Except for the years when war and cholera were prevalent, Oktoberfest has been an annual tradition for nearly 200 years in Munich. At its inception in 1810, the festival commemorated the marriage of Bavarian Prince Ludwig and Princess Therese of Saxe-Hildburghausen with a great horse race.
It wasn’t until much later that beer appeared—in 1880. Then came the bratwursts. And then in 1913, came the largest Oktoberfest beer tent of all time, “the Braurosl,” with room for about 12,000 drinkers. Is it any wonder that World War I broke out a year later?
Since then, Oktoberfest has become a global affair, generally seen as a celebration of all things German and, most especially, all things beer. Consider it is the world’s largest fair—according to Wikipedia, it attracts about six million people who drink six million mugs of beer and consume 219,443 pairs of sausages.
German food—we’re talking traditional hearty fare like sausage, hendl (chicken), kasespatzle (cheese noodles), schinken (ham) and Sauerkraut—is another beloved feature of Oktoberfest.
One of the only places on Maui where you can experience all this German goodness is at Brigit and Bernard’s Garden Cafe in Kahului. Tucked back into the industrial area of horseshoe-shaped Ho`ohana Street, B&B’s Garden Cafe is a quaint bistro inviting visitors to feel as though they’re in the midst of an Alpine vacation—albeit one that includes a tropical climate.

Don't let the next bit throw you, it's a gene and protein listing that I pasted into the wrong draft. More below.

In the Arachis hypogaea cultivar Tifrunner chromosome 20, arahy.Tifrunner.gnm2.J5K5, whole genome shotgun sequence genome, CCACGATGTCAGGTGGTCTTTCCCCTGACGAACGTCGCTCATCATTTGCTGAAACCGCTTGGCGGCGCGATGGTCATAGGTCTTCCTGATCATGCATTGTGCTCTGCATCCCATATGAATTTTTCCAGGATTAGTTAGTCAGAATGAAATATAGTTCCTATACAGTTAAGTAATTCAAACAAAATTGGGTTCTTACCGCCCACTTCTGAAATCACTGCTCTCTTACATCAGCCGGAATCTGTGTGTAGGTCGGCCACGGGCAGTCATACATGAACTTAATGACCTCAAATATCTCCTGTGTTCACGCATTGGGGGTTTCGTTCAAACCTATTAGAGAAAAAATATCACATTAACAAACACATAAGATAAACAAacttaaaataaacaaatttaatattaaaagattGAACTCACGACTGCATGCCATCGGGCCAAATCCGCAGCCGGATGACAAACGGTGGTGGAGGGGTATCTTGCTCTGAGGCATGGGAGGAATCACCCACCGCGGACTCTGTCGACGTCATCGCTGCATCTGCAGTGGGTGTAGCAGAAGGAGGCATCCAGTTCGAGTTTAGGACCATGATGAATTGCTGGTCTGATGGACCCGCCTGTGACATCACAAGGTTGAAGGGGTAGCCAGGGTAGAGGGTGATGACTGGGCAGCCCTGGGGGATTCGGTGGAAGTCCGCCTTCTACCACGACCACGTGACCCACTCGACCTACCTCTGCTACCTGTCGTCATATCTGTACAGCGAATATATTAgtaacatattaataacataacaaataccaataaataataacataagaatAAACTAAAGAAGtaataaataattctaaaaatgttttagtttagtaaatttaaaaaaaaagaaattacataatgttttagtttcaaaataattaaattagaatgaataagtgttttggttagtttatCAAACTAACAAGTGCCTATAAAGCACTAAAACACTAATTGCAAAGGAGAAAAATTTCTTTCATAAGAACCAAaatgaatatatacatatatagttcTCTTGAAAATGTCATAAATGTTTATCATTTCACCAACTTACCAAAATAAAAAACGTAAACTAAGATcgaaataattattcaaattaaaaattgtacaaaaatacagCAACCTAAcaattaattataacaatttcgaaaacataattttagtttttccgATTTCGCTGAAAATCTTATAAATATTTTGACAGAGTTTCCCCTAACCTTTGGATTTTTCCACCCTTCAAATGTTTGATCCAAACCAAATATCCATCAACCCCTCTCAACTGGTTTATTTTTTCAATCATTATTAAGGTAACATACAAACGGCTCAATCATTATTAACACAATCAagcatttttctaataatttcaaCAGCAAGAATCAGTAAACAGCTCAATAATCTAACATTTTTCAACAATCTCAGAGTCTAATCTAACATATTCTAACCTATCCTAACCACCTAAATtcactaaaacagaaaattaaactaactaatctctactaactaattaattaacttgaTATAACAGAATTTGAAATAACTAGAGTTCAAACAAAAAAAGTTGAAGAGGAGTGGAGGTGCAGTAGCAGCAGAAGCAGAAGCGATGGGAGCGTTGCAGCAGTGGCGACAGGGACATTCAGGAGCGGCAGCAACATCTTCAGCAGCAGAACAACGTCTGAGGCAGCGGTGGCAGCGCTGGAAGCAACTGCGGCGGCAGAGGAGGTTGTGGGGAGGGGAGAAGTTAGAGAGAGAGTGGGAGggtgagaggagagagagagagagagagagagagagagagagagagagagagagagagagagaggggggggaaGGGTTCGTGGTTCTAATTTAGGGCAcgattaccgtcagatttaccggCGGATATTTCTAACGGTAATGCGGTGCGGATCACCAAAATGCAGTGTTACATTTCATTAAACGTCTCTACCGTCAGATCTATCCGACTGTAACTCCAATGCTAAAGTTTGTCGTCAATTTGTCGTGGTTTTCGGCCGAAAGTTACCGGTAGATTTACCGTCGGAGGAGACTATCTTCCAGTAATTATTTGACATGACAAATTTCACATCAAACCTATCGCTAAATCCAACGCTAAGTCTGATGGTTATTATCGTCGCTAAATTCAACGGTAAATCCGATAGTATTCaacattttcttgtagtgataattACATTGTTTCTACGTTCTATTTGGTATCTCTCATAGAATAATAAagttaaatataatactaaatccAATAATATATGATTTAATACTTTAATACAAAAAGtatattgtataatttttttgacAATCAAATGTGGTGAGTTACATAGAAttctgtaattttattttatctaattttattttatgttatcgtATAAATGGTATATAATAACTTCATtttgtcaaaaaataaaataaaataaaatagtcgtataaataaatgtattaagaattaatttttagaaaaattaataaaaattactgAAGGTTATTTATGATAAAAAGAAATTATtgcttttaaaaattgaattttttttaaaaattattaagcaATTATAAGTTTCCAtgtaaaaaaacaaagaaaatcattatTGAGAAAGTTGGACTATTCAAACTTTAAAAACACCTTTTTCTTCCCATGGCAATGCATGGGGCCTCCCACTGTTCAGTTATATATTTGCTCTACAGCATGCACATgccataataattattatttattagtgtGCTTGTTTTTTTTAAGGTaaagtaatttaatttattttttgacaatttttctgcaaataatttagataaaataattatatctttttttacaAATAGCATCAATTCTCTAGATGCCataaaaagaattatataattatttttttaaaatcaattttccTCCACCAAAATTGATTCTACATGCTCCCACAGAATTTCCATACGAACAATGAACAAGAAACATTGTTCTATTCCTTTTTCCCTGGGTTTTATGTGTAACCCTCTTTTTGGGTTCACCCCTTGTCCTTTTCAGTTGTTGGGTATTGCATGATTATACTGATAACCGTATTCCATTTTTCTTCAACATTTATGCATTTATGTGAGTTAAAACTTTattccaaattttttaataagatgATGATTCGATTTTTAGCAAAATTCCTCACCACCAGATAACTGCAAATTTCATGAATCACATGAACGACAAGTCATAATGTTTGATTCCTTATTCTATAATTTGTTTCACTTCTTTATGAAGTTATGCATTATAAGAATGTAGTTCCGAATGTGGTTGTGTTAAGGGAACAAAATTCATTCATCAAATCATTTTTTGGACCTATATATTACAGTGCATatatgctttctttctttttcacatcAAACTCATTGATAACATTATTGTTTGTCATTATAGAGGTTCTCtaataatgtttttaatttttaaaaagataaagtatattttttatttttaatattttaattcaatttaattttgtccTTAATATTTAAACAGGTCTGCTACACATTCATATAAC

In honor of Oktoberfest, during every Friday and Saturday in October from 5 p.m. to closing, Brigit and Bernard’s allows you to indulge in an all-you-can-eat buffet ($35 per person) and enjoy the sounds of a four-piece Bavarian-style oompah band called “The Dorfmusikanten,” that plays—in full trachten, lederhosen and dirndl regalia—a selection of foot-stomping, thigh-slapping, popular stein-banging tunes.
Because beer is such a vital component of the festival, the Garden Cafe is offering special Oktoberfest brews from Erdinger, Beck’s and Spaten, as well as Steinlager and Gordon Biersch on tap, and the all-popular shots of Jagermeister—apparently a widely recognized digestif in German households.
And that digestif may come in handy, with a buffet lineup that is as meat-heavy as it is fun to pronounce after two Franziskaners: Lentil soup with wuerstchen (little sausage) and schinken, bayrischer rauchschinken (Bavarian smoked ham), grill haehnchen (roasted chicken), Sauerbraten (marinated beef), kalbsbratwurst (veal sausage), pork bratwurst, pork roast, meat loaf, spaetzle (homemade pasta dumplings), potato salad, Sauerkraut and braised red cabbage.
Also, for six bucks more you can get an apple strudel with vanilla sauce. Essen! Dein Gesicht anfullen! MTW